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Animations in Narrat

Narrat animations leverage the versatility of CSS animations to let you animate any element on screen.

Animations can be defined in the animations.yaml file, and then used in scripts with the animate command.


Code for the example above:


animations: data/animations.yaml


    keyframes: rotate
      duration: 1000
      iterations: 1
    # narrat-screenshake is a built-in animation that already comes with narrat
    keyframes: narrat-screenshake
      # Here we're taking the built-in screenshake but using it with different options
      duration: 150
      iterations: 5

    - transform: rotate(0deg)
    - transform: rotate(360deg)


    "Animation test"
      run test_screenshake
      run test_rotate
    "Long screenshake":
      run long_screenshake
  jump test_animations

  animate #narrat-app narrat-screenshake

  animate .dialog long-screenshake 150 20
  animate_wait .dialog rotate

How it works

Animations in narrat use the animate browser function. This function is an API to control CSS animations via code.

Narrat will find the relevant element via the DOM selector you provide, then find the animation data from config files, and finally call the animate function with the relevant parameters.

How to use the animate command

The format for the animate command in narrat is the following:

animate [DOM selector] [animation name] [duration (optional)] [iterations (optional)]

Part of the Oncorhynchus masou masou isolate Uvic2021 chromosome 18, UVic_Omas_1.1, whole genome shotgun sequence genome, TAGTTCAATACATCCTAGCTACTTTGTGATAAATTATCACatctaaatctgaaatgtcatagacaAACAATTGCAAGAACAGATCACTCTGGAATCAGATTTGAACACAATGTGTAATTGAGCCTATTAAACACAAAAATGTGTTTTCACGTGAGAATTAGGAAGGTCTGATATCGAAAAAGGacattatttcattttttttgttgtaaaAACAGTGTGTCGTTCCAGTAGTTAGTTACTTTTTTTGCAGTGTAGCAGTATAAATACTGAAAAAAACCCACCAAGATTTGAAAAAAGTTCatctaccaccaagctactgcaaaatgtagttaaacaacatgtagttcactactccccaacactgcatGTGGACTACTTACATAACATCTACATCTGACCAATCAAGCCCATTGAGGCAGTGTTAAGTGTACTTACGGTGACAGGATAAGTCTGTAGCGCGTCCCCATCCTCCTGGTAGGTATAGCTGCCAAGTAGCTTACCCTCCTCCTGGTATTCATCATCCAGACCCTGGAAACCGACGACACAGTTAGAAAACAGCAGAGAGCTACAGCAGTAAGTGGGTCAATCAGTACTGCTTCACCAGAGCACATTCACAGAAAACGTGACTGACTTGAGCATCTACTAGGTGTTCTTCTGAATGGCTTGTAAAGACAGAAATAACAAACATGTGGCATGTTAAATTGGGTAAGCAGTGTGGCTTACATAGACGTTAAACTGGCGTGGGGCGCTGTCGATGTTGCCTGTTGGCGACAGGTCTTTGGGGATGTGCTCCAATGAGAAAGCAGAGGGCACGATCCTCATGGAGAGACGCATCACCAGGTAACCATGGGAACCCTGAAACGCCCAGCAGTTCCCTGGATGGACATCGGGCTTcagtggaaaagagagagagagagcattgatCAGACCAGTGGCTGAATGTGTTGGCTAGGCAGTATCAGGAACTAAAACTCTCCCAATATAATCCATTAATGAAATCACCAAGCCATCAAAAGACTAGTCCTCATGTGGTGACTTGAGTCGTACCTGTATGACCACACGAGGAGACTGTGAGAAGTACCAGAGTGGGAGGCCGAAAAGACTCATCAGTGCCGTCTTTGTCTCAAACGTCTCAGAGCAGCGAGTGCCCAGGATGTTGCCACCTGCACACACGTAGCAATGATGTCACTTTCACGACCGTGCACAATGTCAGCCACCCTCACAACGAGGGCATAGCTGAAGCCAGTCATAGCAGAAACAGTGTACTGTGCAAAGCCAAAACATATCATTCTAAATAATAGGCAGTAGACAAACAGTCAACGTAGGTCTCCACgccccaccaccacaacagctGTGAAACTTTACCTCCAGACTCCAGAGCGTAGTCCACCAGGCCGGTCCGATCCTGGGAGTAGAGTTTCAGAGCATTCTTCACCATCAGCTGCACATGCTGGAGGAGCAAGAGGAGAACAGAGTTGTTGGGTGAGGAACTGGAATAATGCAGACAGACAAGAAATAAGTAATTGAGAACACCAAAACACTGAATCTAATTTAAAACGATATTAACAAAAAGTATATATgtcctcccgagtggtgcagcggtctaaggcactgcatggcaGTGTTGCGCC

• DOM selector: A CSS selector to select the element to animate. If you want to animate the whole game screen, you can use #narrat-app as the selector for example. Use #my-id to get an element by its id, or .my-class to get an element by its class. With this you should be able to get most things on screen easily
  • animation name: The name of the animation to use. This is the name of the animation as defined in the animations list of your animations.yaml file. If an animation doesn't exist, it can fall back to default built-in animations
  • duration: The duration of the animation in milliseconds. This is optional and will default to the duration defined in the animation config
  • iterations: The number of times the animation should repeat. This is optional and will default to the number of iterations defined in the animation config (note: to specify this option, you have to also specify duration)


There is an animate_wait command, which works exactly the same but will wait until the animation is over. By default, animate will play the animation in background and continue the script immediately.

Animation config

Animations are defined in the animations.yaml file. The format is the following:

  [animation name]:
    keyframes: [keyframes name OR keyframes object] # If it's a string, it will pick keyframes from the keyframes list. If it's an object, it will use the object directly
    options: [animation options]
  [keyframes name]: # This is an array of keyframes
    - [keyframe object] # Those are individual steps of the animation. See the mozilla animation docs for examples
    - [keyframe object]
    - [keyframe object]
  • animation options: Options when playing the animation. Can include things like duration (in ms) and iterations (number of times the animation is played). See list of animation options there
  • keyframe object: An object defining one key frame of the animation. The keyframes array is a list of them, and they get played in order as the animation progresses. Keyframes have keys that are CSS properties and their values, like when using css transitions. They can also have an offset property to specify when in the animation they should be played. See mozilla docs for examples

Built-in animations

At time of writing there is only the narrat-screenshake animation. This is a simple animation that just shakes an element for a bit.

Code for more info:

Relevant external documentation

Released under the MIT License.